The other night, as I sat cold and rained on at my high school’s football game, I thought about how important self-pride is when performing. We were not going to be wearing our uniforms that night to perform our halftime show because it was too wet outside. If you get the plume (the sparkly feathers on top of our heads) wet, it ruins it. On top of that, all the rain would make our uniforms really stink (or I guess MORE than they already do).
Anyways, we were getting ready to go on the field, but our directors were constantly having to remind us not to talk.
It must be some sort of common misconception that because we weren’t wearing our uniforms, we could talk and mess around during a time when we should be focusing and concentrating on what we were about to do. While this wasn’t really a formal performance (halftime isn’t scored like a competition is and we weren’t wearing our uniforms), it was a performance nonetheless.
You see this in life a lot- people slacking off because it’s not “important.” If you’re putting yourself out there however, then it will always be important. Anytime you go out and perform, whether singing, dancing, or playing an instrument you are showcasing yourself. It doesn’t matter who is there watching you or how formal or informal a situation is; you still need to have the self-respect to perform with pride. Never perform at a level lower than you are capable of. This may seem like an obvious concept, but you would be surprised.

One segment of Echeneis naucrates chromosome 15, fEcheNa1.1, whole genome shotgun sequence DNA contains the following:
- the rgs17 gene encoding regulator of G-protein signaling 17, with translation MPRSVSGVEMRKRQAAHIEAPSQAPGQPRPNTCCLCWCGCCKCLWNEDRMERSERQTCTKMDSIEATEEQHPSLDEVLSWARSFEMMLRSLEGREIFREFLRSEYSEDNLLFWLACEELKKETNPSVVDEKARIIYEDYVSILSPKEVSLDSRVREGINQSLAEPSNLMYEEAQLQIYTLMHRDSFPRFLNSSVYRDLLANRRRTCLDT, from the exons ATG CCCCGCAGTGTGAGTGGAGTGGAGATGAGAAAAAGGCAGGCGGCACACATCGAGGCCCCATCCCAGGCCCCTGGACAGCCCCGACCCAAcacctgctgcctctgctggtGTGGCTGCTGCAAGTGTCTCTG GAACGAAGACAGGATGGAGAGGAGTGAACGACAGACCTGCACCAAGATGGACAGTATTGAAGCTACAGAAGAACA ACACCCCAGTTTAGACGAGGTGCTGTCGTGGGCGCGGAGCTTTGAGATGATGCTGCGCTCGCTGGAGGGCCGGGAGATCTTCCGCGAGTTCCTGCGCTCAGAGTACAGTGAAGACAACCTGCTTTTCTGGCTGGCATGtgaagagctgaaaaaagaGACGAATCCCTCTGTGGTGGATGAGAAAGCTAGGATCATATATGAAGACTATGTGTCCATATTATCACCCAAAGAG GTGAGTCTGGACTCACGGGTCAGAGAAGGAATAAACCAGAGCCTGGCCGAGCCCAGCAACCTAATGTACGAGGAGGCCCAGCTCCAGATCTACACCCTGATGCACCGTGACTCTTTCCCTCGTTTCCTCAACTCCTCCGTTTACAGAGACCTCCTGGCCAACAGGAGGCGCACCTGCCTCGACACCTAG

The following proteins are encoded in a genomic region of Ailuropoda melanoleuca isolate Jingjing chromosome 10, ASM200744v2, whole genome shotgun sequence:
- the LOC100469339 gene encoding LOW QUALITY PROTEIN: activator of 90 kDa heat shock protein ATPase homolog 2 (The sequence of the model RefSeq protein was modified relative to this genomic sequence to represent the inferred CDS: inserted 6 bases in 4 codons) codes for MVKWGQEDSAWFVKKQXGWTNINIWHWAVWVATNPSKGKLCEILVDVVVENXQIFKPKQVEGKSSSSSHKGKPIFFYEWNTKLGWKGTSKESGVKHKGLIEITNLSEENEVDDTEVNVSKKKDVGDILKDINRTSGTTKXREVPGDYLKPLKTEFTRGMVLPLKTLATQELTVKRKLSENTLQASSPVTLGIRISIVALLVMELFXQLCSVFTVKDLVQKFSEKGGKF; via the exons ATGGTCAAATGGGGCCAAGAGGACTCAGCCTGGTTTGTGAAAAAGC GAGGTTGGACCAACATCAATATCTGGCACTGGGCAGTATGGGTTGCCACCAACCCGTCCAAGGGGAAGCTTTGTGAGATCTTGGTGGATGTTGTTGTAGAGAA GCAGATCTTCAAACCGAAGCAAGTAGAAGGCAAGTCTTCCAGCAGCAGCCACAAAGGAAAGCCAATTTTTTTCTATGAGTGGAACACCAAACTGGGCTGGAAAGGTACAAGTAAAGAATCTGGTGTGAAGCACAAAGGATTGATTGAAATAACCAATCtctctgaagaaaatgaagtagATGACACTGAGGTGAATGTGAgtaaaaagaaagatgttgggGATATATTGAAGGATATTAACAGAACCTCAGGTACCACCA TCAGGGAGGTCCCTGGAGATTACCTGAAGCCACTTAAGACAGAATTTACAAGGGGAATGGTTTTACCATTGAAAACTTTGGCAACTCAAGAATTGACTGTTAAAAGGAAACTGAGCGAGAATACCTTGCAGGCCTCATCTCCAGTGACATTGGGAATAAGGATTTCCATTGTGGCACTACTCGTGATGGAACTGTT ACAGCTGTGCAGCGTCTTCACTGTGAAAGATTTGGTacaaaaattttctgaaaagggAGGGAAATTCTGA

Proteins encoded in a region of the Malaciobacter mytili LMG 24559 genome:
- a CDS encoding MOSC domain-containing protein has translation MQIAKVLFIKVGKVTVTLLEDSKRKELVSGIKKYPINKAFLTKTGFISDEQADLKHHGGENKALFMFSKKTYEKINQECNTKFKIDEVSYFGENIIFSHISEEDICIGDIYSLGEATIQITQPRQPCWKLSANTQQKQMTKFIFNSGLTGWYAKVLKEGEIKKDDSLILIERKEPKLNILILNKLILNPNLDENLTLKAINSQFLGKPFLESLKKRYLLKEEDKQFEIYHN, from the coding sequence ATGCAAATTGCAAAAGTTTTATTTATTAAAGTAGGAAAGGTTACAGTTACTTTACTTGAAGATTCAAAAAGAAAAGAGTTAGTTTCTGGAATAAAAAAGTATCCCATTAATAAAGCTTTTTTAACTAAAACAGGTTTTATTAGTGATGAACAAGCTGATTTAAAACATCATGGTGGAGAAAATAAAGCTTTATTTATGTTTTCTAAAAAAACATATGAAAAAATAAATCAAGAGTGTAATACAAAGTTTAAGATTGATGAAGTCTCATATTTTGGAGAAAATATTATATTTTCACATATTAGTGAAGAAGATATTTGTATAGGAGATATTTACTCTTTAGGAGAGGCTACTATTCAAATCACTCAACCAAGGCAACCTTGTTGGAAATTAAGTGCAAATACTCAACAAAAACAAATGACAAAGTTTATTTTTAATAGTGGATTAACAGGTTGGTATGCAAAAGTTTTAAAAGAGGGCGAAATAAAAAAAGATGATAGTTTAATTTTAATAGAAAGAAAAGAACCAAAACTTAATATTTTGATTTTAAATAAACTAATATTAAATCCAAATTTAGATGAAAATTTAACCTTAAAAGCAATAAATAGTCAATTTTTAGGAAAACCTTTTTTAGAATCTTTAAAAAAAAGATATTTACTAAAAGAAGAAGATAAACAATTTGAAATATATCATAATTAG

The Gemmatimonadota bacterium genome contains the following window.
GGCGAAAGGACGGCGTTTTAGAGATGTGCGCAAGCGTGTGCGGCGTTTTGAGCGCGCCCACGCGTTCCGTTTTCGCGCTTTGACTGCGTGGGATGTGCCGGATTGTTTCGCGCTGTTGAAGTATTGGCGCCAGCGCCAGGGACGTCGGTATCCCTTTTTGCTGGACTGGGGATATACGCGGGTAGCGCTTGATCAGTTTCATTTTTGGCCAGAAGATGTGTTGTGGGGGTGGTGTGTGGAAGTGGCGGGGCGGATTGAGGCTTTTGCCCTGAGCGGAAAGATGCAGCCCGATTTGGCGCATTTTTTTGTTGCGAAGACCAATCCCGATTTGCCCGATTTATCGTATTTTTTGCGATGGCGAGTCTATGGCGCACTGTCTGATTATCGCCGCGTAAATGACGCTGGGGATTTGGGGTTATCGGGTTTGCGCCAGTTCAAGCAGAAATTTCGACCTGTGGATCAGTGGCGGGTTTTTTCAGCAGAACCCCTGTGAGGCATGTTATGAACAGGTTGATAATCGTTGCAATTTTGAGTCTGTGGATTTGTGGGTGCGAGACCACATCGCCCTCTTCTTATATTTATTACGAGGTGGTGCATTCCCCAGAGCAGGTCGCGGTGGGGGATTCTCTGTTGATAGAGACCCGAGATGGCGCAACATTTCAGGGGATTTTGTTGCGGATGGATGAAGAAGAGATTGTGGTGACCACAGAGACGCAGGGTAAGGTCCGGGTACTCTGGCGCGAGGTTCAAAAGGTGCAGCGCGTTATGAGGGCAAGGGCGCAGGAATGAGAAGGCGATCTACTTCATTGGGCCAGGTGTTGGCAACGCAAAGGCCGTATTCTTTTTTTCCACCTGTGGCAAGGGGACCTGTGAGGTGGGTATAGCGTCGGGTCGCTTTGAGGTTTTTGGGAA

Often times, people get in a mentality where they think that they can be lazy, just because a performance isn’t as important. It just blows my mind that someone would not take an opportunity, no matter how small, to perform at their very highest level. I’m not saying that people don’t make mistakes. We all make mistakes, both big and small, when we are performing. It just happens. However, making mistakes because of carelessness is not acceptable.
Take every opportunity you have to perform, and really PERFORM. Don’t blow off the small performances in life. Use them to prepare for the big ones. It doesn’t matter if you’re just playing for a couple of friends or a concert at school, or even a performance at Carnegie Hall; all of them are performances and all require you to perform with self-pride.